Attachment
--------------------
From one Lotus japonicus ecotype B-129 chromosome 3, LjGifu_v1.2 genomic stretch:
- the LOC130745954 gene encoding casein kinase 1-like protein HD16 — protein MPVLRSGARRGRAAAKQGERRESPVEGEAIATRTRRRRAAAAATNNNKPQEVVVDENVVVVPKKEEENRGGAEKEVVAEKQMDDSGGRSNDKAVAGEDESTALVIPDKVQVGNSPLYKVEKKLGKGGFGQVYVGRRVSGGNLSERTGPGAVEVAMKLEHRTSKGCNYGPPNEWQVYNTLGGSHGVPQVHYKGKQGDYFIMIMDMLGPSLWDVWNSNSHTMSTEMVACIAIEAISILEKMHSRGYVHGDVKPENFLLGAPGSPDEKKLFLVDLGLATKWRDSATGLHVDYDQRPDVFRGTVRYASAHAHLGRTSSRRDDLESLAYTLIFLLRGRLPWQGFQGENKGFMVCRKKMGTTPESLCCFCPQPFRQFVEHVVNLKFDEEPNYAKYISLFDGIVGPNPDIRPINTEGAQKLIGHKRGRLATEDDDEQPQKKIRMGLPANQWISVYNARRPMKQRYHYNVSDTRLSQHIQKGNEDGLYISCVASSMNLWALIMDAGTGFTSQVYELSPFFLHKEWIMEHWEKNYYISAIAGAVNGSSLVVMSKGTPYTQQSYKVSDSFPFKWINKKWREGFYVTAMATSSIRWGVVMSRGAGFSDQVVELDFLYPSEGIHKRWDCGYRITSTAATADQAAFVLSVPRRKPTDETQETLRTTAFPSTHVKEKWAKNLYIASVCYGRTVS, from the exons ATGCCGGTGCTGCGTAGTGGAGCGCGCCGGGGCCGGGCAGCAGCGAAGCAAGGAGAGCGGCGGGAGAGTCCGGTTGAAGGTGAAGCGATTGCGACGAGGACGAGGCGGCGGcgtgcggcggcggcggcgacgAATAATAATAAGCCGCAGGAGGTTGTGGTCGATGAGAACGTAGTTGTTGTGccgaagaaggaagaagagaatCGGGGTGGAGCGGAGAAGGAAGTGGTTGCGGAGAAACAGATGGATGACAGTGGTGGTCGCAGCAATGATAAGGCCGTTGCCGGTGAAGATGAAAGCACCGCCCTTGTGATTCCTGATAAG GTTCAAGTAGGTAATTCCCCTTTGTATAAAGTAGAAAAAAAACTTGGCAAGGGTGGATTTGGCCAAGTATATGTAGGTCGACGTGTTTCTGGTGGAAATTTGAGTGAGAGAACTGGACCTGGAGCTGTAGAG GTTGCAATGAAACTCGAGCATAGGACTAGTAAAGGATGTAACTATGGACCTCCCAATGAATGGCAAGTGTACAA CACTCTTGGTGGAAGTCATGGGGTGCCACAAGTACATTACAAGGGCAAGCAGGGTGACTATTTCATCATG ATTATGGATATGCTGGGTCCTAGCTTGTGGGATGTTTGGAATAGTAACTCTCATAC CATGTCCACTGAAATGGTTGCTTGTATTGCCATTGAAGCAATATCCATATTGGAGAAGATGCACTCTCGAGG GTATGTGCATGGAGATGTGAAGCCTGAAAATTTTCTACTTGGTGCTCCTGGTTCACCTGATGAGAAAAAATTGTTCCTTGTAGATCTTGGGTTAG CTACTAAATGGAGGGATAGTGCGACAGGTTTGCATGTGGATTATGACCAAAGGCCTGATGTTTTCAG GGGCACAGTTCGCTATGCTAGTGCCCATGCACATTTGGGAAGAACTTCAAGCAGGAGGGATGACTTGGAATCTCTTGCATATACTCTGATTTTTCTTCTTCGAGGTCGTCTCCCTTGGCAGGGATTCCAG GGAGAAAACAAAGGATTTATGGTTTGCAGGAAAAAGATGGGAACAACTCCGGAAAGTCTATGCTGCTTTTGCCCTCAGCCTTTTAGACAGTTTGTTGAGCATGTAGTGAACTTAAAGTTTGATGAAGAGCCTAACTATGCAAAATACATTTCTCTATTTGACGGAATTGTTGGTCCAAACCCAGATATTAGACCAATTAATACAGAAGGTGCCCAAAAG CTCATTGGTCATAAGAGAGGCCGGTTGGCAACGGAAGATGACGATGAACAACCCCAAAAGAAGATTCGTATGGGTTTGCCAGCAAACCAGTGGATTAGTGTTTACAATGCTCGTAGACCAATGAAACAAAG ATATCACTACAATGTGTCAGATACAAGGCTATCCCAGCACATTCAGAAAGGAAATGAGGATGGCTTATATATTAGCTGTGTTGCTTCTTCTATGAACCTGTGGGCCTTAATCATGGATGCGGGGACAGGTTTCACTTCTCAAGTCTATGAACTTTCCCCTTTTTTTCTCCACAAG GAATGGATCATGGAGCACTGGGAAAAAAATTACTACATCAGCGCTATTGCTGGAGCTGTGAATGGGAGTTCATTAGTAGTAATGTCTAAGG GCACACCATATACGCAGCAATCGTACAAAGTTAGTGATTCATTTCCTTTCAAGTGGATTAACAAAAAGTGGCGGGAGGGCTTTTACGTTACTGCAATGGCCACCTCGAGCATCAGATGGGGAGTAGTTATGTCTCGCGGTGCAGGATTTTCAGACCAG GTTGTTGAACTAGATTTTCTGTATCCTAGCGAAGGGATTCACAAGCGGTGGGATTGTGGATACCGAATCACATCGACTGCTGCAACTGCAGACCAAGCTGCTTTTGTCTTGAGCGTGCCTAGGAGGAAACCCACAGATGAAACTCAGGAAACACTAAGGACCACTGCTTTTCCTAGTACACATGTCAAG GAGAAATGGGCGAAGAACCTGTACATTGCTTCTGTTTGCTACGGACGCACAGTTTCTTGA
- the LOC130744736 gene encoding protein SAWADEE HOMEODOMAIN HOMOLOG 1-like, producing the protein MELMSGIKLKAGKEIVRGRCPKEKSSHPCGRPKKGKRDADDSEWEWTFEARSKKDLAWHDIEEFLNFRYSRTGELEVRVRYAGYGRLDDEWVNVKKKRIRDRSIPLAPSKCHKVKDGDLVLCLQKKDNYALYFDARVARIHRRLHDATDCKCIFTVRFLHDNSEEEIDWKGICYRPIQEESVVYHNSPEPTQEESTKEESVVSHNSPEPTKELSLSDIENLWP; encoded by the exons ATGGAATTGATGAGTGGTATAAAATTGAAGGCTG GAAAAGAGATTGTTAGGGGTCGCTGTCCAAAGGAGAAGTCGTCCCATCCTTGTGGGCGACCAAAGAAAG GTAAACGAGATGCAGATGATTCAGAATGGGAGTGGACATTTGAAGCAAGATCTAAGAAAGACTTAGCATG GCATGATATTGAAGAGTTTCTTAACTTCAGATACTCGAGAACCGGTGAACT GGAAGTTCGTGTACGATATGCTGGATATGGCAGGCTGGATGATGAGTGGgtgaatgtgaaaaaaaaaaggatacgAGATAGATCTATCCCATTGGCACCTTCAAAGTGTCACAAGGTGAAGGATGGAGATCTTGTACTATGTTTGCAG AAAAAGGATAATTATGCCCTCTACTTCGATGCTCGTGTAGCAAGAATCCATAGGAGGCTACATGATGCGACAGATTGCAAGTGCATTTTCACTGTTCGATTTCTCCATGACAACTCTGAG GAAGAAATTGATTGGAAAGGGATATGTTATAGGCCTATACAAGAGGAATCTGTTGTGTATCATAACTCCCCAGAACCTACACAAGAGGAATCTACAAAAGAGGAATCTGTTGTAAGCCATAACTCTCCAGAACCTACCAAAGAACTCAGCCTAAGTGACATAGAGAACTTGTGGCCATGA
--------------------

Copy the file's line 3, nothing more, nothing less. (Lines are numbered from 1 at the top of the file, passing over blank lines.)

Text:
- the LOC130744736 gene encoding protein SAWADEE HOMEODOMAIN HOMOLOG 1-like, producing the protein MELMSGIKLKAGKEIVRGRCPKEKSSHPCGRPKKGKRDADDSEWEWTFEARSKKDLAWHDIEEFLNFRYSRTGELEVRVRYAGYGRLDDEWVNVKKKRIRDRSIPLAPSKCHKVKDGDLVLCLQKKDNYALYFDARVARIHRRLHDATDCKCIFTVRFLHDNSEEEIDWKGICYRPIQEESVVYHNSPEPTQEESTKEESVVSHNSPEPTKELSLSDIENLWP; encoded by the exons ATGGAATTGATGAGTGGTATAAAATTGAAGGCTG GAAAAGAGATTGTTAGGGGTCGCTGTCCAAAGGAGAAGTCGTCCCATCCTTGTGGGCGACCAAAGAAAG GTAAACGAGATGCAGATGATTCAGAATGGGAGTGGACATTTGAAGCAAGATCTAAGAAAGACTTAGCATG GCATGATATTGAAGAGTTTCTTAACTTCAGATACTCGAGAACCGGTGAACT GGAAGTTCGTGTACGATATGCTGGATATGGCAGGCTGGATGATGAGTGGgtgaatgtgaaaaaaaaaaggatacgAGATAGATCTATCCCATTGGCACCTTCAAAGTGTCACAAGGTGAAGGATGGAGATCTTGTACTATGTTTGCAG AAAAAGGATAATTATGCCCTCTACTTCGATGCTCGTGTAGCAAGAATCCATAGGAGGCTACATGATGCGACAGATTGCAAGTGCATTTTCACTGTTCGATTTCTCCATGACAACTCTGAG GAAGAAATTGATTGGAAAGGGATATGTTATAGGCCTATACAAGAGGAATCTGTTGTGTATCATAACTCCCCAGAACCTACACAAGAGGAATCTACAAAAGAGGAATCTGTTGTAAGCCATAACTCTCCAGAACCTACCAAAGAACTCAGCCTAAGTGACATAGAGAACTTGTGGCCATGA